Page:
IMG_0327Grace. Some say it before meals. Some have it for a name. Grace-ful people have grace in abundance. It’s also theological concept, and that’s where I run into trouble.

When people learn that I’m not a theist, I’m sometimes told in a very knowing way that only theists have a theory of grace. The reason lies in the definition of grace that many use: “God’s unmerited favor, love, or help.”

When it’s put it that way, I suppose there’s no theory of grace for the rest of us. But leaving deity out of it for a moment, I for one receive “unmerited favor, love, and help” every day. Sure, I’m a lucky guy. But not unique. The people, the animals, and the planet around me offer this unmerited favor, love, and help. Right here, in this world.

Grace. Were I to have a heart attack today, there would be people to help. EMTs. Nurses. Doctors. Hospital personnel, from intake specialists to custodians. Many people would even pull over on the highway to let an ambulance go by. Grace. Merited only because I’m be a human being in need. That’s grace for the rest of us.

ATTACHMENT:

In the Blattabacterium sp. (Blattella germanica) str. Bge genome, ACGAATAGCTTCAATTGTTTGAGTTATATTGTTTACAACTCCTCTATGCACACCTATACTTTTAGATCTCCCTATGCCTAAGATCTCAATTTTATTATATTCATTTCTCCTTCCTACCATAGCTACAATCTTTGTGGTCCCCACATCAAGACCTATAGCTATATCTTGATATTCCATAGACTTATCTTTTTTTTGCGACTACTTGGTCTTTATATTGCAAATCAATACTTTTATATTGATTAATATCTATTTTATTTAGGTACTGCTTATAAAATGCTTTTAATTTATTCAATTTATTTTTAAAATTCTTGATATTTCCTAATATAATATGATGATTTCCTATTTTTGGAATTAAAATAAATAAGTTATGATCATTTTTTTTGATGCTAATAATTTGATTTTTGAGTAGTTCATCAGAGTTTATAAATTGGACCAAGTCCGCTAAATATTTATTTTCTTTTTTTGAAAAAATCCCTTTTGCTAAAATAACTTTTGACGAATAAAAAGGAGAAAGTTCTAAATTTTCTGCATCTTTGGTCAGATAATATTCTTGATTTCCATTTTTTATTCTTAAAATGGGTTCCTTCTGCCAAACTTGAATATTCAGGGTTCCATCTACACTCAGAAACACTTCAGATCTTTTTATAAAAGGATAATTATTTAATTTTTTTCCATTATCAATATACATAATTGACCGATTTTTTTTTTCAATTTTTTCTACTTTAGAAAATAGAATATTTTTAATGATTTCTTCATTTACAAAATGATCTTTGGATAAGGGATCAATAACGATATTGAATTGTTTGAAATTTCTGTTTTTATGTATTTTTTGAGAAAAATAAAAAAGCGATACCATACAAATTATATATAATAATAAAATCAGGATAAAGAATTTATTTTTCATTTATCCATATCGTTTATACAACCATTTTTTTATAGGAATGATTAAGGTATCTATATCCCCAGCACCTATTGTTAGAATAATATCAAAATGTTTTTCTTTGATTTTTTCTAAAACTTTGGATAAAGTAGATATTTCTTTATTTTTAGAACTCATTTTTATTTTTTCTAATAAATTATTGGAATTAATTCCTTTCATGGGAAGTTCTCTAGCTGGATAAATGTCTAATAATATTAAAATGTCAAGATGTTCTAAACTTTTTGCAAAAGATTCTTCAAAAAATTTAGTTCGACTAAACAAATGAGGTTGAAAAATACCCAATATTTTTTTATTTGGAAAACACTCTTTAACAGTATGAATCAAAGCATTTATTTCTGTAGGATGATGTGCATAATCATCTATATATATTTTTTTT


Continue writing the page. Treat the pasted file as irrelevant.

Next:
The German theologian Dietrich Bonhoeffer issued a reality check to Sunday Christians with a concept he called cheap grace: “the preaching of forgiveness without requiring repentance, baptism without church discipline. Communion without confession. Cheap grace is grace without discipleship, grace without the cross, grace without Jesus Christ.”

Repentance. Discipline. Confession. Bonhoeffer had very specific ideas and procedures in mind with these words.

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